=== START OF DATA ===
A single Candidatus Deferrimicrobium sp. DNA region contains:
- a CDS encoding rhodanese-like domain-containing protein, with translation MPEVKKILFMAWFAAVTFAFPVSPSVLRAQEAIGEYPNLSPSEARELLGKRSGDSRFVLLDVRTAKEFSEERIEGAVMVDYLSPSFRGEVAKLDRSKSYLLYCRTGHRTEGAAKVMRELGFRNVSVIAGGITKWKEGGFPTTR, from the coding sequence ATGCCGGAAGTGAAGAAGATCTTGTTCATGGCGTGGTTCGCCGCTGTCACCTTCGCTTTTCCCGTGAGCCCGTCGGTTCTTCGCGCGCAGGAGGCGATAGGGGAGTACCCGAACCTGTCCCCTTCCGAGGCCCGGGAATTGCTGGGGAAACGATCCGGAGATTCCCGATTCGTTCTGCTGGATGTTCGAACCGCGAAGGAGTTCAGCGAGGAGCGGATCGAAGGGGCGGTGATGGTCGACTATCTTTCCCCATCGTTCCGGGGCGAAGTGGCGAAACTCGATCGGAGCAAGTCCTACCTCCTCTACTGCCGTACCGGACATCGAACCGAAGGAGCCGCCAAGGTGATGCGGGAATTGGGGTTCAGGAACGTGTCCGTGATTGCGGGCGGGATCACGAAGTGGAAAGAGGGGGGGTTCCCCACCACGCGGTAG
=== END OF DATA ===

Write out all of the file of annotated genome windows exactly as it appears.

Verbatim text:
A single Candidatus Deferrimicrobium sp. DNA region contains:
- a CDS encoding rhodanese-like domain-containing protein, with translation MPEVKKILFMAWFAAVTFAFPVSPSVLRAQEAIGEYPNLSPSEARELLGKRSGDSRFVLLDVRTAKEFSEERIEGAVMVDYLSPSFRGEVAKLDRSKSYLLYCRTGHRTEGAAKVMRELGFRNVSVIAGGITKWKEGGFPTTR, from the coding sequence ATGCCGGAAGTGAAGAAGATCTTGTTCATGGCGTGGTTCGCCGCTGTCACCTTCGCTTTTCCCGTGAGCCCGTCGGTTCTTCGCGCGCAGGAGGCGATAGGGGAGTACCCGAACCTGTCCCCTTCCGAGGCCCGGGAATTGCTGGGGAAACGATCCGGAGATTCCCGATTCGTTCTGCTGGATGTTCGAACCGCGAAGGAGTTCAGCGAGGAGCGGATCGAAGGGGCGGTGATGGTCGACTATCTTTCCCCATCGTTCCGGGGCGAAGTGGCGAAACTCGATCGGAGCAAGTCCTACCTCCTCTACTGCCGTACCGGACATCGAACCGAAGGAGCCGCCAAGGTGATGCGGGAATTGGGGTTCAGGAACGTGTCCGTGATTGCGGGCGGGATCACGAAGTGGAAAGAGGGGGGGTTCCCCACCACGCGGTAG